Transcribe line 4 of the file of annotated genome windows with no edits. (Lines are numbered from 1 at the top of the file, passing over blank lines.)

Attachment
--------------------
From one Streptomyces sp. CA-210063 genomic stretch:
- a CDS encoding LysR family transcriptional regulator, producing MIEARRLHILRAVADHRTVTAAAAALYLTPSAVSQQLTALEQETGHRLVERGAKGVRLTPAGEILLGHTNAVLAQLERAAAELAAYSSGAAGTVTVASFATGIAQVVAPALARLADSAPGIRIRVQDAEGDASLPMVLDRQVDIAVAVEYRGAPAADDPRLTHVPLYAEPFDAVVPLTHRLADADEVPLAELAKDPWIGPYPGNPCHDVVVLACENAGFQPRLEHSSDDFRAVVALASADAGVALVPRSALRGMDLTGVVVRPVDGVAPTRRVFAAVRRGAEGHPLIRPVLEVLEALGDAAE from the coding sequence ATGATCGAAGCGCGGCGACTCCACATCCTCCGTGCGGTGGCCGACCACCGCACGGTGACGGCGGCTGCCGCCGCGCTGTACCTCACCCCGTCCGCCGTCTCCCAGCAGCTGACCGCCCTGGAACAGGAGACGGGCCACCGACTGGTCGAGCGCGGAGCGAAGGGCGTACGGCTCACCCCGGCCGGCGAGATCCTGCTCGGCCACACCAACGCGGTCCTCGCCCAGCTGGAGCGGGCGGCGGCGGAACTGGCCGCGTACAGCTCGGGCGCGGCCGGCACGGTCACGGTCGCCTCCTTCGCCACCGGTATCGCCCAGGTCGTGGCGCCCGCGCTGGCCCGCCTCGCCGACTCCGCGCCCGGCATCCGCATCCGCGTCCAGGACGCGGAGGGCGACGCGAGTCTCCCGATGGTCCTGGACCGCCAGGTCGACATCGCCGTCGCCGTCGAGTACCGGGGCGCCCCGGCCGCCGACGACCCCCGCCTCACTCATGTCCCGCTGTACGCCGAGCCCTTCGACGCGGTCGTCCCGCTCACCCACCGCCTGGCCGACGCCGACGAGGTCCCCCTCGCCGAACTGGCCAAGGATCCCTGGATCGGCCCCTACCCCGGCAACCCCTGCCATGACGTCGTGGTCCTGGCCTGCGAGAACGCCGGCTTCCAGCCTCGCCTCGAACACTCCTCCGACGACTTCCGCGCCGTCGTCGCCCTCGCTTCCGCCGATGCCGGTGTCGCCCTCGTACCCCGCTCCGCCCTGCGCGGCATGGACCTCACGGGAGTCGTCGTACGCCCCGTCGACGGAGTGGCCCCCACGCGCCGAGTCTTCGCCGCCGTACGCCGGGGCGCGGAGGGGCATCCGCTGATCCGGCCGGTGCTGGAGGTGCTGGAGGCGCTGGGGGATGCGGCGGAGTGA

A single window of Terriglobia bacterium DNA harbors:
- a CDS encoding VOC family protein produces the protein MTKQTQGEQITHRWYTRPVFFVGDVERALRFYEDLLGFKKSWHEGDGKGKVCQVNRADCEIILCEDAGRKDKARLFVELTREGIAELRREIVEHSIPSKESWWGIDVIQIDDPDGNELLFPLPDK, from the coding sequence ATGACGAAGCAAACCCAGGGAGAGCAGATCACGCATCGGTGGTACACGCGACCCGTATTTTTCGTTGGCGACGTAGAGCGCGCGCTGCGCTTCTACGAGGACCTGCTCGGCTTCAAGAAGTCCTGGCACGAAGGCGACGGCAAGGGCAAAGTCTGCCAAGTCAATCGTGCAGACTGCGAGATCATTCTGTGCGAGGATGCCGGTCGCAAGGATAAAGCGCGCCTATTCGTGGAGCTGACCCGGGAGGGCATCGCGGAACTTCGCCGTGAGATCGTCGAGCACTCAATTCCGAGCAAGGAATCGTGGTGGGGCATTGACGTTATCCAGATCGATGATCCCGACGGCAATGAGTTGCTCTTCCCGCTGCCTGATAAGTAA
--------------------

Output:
- a CDS encoding VOC family protein produces the protein MTKQTQGEQITHRWYTRPVFFVGDVERALRFYEDLLGFKKSWHEGDGKGKVCQVNRADCEIILCEDAGRKDKARLFVELTREGIAELRREIVEHSIPSKESWWGIDVIQIDDPDGNELLFPLPDK, from the coding sequence ATGACGAAGCAAACCCAGGGAGAGCAGATCACGCATCGGTGGTACACGCGACCCGTATTTTTCGTTGGCGACGTAGAGCGCGCGCTGCGCTTCTACGAGGACCTGCTCGGCTTCAAGAAGTCCTGGCACGAAGGCGACGGCAAGGGCAAAGTCTGCCAAGTCAATCGTGCAGACTGCGAGATCATTCTGTGCGAGGATGCCGGTCGCAAGGATAAAGCGCGCCTATTCGTGGAGCTGACCCGGGAGGGCATCGCGGAACTTCGCCGTGAGATCGTCGAGCACTCAATTCCGAGCAAGGAATCGTGGTGGGGCATTGACGTTATCCAGATCGATGATCCCGACGGCAATGAGTTGCTCTTCCCGCTGCCTGATAAGTAA